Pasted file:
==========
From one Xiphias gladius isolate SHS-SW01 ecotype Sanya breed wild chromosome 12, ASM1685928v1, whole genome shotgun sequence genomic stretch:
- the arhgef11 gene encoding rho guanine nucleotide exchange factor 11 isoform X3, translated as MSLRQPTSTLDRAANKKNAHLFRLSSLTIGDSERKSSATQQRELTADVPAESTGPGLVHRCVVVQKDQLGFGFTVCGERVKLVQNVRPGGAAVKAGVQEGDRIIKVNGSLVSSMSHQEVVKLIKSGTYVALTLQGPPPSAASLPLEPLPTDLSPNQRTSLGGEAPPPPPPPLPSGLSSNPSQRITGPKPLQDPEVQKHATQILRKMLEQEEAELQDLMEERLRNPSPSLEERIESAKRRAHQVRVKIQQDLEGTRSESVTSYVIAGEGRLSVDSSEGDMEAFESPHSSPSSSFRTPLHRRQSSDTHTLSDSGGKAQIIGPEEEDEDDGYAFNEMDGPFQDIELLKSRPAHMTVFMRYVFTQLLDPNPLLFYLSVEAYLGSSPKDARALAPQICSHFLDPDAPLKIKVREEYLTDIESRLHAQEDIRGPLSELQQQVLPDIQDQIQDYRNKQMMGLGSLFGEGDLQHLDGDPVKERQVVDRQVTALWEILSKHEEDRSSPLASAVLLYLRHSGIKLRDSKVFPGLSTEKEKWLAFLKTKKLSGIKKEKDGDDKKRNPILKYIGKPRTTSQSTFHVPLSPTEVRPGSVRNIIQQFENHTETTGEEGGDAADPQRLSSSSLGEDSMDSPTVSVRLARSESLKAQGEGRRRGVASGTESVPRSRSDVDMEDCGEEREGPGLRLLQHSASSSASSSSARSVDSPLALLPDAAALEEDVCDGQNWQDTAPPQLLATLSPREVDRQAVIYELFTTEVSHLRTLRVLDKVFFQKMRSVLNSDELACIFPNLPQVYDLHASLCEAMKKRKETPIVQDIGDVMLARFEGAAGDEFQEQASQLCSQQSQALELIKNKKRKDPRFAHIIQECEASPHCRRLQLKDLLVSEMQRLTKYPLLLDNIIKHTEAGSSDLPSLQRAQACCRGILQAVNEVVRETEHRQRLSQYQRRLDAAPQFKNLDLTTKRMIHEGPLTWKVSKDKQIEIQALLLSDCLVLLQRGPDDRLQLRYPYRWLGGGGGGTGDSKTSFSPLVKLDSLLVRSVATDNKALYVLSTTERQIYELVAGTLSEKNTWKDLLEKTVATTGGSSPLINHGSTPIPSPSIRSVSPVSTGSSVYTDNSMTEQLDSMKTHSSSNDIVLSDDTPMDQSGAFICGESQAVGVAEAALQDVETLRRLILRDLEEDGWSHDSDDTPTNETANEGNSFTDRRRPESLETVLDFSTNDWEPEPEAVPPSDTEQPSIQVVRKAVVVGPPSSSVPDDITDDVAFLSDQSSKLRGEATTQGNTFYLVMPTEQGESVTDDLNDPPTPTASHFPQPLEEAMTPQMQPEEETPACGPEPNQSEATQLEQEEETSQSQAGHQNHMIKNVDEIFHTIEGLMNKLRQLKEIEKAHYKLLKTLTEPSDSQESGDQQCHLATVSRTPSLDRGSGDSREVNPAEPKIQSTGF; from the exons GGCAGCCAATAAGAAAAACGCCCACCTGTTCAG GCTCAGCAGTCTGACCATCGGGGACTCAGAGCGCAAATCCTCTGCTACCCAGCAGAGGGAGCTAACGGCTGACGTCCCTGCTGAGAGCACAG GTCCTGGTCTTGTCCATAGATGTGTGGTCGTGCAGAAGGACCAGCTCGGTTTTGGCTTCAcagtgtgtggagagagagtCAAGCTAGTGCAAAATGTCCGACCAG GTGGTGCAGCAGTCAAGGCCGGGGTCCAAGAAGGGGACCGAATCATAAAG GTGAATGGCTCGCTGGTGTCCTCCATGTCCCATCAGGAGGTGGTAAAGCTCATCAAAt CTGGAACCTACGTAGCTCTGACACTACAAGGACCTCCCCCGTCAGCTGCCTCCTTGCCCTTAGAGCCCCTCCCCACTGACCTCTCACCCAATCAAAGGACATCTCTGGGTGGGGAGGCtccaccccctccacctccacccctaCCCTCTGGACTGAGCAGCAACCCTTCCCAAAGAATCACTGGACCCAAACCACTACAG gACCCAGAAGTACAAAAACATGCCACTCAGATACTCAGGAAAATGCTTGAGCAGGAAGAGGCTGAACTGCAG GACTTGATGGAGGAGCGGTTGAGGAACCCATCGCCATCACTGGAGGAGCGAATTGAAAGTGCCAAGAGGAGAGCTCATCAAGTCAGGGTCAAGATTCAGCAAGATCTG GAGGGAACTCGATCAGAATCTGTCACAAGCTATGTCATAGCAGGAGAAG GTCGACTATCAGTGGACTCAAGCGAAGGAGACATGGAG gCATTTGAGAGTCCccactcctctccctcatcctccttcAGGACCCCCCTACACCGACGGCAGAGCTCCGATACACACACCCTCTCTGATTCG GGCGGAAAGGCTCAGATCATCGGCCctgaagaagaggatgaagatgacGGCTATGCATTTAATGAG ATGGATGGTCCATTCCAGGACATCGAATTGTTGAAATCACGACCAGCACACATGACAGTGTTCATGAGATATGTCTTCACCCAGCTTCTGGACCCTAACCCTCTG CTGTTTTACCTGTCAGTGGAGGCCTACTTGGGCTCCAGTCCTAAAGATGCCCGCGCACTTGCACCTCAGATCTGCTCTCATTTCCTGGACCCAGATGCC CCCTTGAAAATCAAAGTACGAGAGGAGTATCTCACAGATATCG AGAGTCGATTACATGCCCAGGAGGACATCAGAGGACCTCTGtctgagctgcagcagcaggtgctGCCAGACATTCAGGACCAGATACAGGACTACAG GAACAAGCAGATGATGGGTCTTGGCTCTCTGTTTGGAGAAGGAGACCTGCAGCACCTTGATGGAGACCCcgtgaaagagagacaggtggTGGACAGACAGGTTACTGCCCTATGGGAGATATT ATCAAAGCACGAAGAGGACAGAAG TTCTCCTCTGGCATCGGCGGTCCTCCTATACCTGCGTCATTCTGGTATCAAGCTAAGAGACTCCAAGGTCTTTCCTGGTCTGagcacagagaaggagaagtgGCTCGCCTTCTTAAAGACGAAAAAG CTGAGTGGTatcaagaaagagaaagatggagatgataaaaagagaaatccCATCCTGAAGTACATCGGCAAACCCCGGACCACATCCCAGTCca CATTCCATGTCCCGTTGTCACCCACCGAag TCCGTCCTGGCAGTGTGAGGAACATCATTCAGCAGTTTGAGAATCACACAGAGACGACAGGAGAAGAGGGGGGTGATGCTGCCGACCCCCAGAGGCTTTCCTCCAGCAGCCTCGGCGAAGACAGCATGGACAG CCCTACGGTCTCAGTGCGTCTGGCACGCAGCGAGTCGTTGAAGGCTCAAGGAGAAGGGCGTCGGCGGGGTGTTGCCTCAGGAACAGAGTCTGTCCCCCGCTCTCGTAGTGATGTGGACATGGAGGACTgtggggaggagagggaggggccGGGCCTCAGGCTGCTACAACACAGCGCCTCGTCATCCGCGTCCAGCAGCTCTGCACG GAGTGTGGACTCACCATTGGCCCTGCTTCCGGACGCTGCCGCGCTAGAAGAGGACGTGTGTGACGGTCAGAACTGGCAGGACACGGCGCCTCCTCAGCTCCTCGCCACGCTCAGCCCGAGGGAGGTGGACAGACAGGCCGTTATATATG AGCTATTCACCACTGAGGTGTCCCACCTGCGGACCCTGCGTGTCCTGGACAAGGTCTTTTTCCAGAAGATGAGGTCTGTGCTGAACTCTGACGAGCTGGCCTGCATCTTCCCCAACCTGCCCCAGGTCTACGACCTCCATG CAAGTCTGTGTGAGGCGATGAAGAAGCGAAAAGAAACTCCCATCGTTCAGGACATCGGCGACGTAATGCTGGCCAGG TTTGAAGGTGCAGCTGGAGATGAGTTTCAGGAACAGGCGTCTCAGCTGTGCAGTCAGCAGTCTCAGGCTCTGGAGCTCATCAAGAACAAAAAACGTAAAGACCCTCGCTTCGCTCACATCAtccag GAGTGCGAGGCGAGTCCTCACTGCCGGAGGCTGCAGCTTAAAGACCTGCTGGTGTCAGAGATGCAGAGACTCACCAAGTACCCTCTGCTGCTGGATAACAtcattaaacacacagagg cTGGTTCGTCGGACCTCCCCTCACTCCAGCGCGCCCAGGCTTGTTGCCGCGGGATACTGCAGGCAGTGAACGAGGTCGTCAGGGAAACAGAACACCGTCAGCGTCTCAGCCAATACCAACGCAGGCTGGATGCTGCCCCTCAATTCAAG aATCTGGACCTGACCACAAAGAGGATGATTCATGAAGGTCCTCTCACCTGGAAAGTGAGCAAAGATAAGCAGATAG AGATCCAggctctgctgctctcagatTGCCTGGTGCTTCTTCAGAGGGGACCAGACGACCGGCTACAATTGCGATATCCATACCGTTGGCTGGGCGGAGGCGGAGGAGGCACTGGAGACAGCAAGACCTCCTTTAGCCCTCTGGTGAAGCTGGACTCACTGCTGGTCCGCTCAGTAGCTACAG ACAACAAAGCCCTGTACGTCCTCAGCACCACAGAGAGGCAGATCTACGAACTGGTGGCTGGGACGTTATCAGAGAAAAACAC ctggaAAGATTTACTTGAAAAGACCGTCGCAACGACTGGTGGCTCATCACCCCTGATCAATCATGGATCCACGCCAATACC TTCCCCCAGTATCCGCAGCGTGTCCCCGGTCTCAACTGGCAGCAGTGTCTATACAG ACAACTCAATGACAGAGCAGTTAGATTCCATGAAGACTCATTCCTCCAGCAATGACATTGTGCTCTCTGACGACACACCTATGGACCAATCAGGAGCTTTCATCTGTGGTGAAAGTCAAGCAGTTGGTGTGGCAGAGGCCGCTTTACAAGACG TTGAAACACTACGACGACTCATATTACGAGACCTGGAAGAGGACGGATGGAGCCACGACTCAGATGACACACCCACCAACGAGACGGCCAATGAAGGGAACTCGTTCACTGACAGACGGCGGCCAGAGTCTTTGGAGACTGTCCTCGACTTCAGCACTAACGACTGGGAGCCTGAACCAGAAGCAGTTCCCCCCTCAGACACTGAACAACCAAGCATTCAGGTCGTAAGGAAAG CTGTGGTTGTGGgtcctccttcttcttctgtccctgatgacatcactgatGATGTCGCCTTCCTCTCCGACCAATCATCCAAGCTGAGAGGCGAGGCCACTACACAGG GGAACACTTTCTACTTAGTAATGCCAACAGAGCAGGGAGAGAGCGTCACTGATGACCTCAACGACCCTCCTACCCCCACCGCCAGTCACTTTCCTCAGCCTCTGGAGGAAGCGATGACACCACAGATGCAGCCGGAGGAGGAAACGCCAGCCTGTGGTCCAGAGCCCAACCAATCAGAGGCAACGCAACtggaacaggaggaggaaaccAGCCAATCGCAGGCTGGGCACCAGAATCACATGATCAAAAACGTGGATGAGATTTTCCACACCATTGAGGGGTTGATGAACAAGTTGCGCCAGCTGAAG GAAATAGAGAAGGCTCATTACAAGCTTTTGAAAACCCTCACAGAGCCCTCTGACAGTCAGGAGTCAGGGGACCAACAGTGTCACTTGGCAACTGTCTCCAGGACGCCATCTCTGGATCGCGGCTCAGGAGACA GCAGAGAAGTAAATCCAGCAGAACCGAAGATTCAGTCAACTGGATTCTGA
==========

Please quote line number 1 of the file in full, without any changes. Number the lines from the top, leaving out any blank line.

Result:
From one Xiphias gladius isolate SHS-SW01 ecotype Sanya breed wild chromosome 12, ASM1685928v1, whole genome shotgun sequence genomic stretch: